About 30 minutes before the end of a workday, Jane Day gets up from her desk at her house in Carrboro and moves to a more comfortable chair nearby.
The small adjustment is a gentle reminder that her workday is ending, and she can begin transitioning to her personal life. From that comfy spot, she pets her dog, Andy, and cat, Noodle, and answers library reference request questions and answers other email. Then, once her work is done, Day, who works from home two days per week, closes her computer with peace of mind.
“Typically, this helps me to sort of separate myself from the workday and now I’m back home. I am not, ‘Jane at work,’ ” said Day, manager of Public Services for the Ford Library at the Fuqua School of Business.
Day’s end of workday routine is a version of a “shutdown ritual,” small tasks completed in a few minutes to bring a finality to a workday. In a hybrid work environment, end of day routines ease stress, boost productivity and help you prepare for the next day.
“Anything that can bring our attention to the transition and can pull us into that moment of transition, from a mindfulness perspective, is going to be helpful,“ said Moria Smoski, associate professor in Duke Psychiatry and Behavioral Sciences. “We go through most of our day on some kind of an autopilot. We’re doing our thing; we’re getting our stuff done and it’s very easy to stay in that mode. A ritual, anything that’s going to pull our attention to, ‘OK, now it’s done,’ it’s going to be helpful in setting down that aspect to open us up to the next thing.”
See how end of workday rituals can help you:
Close down technology
For J. Brandon Johnson, an IT analyst for the Duke Office of Information Technology (OIT), there’s something cathartic about shutting down apps and his computer for the day.
Closing out Outlook, Microsoft Teams and Adobe Photoshop and Illustrator as his last task helps him change his mind set and let go of work.
“It is a sense of completion, in regards to tasks being completed, but it’s also a sense of reclaiming my space and reclaiming my time,” said Johnson, who creates, edits and uploads videos for Academic Media Services. “It gives me the space to reflect and think.”
Technological rituals like cycling through email for the final time, checking your calendar or simply closing your laptop ease the transition to personal time. For Johnson, that means playing pool near his home after work.
“That’s how I unwind most days,” he said.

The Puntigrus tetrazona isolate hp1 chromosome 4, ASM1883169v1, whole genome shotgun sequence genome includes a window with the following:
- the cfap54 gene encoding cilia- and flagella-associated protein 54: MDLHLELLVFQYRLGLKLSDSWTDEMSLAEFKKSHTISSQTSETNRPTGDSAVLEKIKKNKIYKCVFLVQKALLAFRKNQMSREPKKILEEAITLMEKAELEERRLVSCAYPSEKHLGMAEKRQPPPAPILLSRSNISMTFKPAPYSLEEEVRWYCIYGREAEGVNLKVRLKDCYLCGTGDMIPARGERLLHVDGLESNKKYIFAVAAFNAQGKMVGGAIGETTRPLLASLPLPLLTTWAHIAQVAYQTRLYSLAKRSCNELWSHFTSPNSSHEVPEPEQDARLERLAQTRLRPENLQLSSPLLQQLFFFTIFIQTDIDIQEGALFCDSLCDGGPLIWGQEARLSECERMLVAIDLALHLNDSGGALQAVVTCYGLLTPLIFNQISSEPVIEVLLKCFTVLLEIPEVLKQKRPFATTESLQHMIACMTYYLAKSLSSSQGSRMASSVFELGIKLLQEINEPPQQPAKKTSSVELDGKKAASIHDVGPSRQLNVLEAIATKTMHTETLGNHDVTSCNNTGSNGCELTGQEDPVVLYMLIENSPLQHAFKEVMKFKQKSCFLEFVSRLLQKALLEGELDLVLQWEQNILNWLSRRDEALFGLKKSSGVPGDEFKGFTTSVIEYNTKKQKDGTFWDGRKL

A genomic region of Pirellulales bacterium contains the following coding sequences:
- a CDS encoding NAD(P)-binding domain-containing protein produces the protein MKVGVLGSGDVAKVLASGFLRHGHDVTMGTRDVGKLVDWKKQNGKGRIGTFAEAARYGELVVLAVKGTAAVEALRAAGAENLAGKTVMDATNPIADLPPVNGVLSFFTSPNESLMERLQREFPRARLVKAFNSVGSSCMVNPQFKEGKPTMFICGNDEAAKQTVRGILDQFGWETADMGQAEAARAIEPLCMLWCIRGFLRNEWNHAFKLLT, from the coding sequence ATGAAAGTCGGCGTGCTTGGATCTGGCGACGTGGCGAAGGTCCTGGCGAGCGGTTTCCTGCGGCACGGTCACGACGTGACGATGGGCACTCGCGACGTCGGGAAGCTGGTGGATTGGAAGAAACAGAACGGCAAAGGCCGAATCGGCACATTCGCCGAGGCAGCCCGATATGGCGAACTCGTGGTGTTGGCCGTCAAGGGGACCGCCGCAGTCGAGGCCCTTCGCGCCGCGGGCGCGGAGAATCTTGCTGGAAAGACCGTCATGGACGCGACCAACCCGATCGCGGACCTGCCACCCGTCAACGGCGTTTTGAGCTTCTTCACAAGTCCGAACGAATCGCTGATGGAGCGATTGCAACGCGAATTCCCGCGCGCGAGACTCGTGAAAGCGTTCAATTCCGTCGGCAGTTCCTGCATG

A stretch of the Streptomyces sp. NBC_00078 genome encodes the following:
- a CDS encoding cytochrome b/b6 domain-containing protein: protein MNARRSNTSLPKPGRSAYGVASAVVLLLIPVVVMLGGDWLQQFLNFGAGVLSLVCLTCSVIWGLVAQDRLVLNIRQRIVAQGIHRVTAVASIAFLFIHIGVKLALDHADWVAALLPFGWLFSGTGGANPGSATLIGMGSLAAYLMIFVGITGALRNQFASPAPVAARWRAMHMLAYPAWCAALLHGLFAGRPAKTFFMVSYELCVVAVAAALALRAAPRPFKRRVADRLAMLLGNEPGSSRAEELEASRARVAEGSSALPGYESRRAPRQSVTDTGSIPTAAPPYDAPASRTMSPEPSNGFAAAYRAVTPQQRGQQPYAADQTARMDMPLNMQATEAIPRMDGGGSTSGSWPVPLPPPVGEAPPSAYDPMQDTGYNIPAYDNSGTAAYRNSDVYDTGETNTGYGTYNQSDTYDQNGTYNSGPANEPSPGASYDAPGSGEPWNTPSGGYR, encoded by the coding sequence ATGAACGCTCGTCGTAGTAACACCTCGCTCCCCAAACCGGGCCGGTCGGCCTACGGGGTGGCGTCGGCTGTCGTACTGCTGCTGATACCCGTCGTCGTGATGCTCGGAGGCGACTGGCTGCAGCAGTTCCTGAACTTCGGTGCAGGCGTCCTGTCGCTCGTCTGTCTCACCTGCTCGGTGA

Cook a delicious meal
After his workday, Stan Paskoff pulls out Bon Appétit or Cook’s Illustrated and gathers ingredients for dinner.
Cooking is relaxing, and the routine provides a healthy benefit, too.
“I didn’t cook this much working full-time in the office,” said Paskoff, an IT analyst for the Sanford School of Public Policy. “Often, I would work past six, and when I got home, it was too late to start a nice dinner.”
While focusing on a new recipe from Sur La Table or crafting a go-to favorite dish, Paskoff decompresses by making chicken tikka masala or cauliflower Bolognese, his recent favorites.
Whether a good or challenging day, he knows cooking will be a positive boost.
“I work on computers all day long,” Paskoff said. “When I’m cooking, I’m chopping, measuring and maybe adapting a recipe to whatever I’ve got in the house, and I know I’m going to get something good at the end.”
End on a high note
Working three days a week from home, Marti Dellinger, senior business manager for the Department of Ophthalmology, marks the end of a day the same way no matter where she is: a call to colleague Robin Goodwin, longtime administrative coordinator in the department who has a wealth of knowledge.
The call allows Goodwin and Dellinger, who supports faculty needs, and handles financials, to reflect on the day and wish each other well.
“It’s a friendly reminder of what it was like to be in the office consistently before the pandemic,” Dellinger said. “You would say bye to people, and now we don’t have that.”
Whether working from home or the office, Dellinger has also found that consistency helps her end a workday on positive note. She devotes after work hours to taking care of and playing with her 4-year-old daughter, Caroline.
“The people in my life, my family, my daughter, my husband, they deserve that part of me,” Dellinger said. “I can have a million things going on in my head if I don’t completely shut it down. They won’t get the best part of me and the part they deserve.”
Send story ideas, shout-outs and photographs through our story idea form or write firstname.lastname@example.org.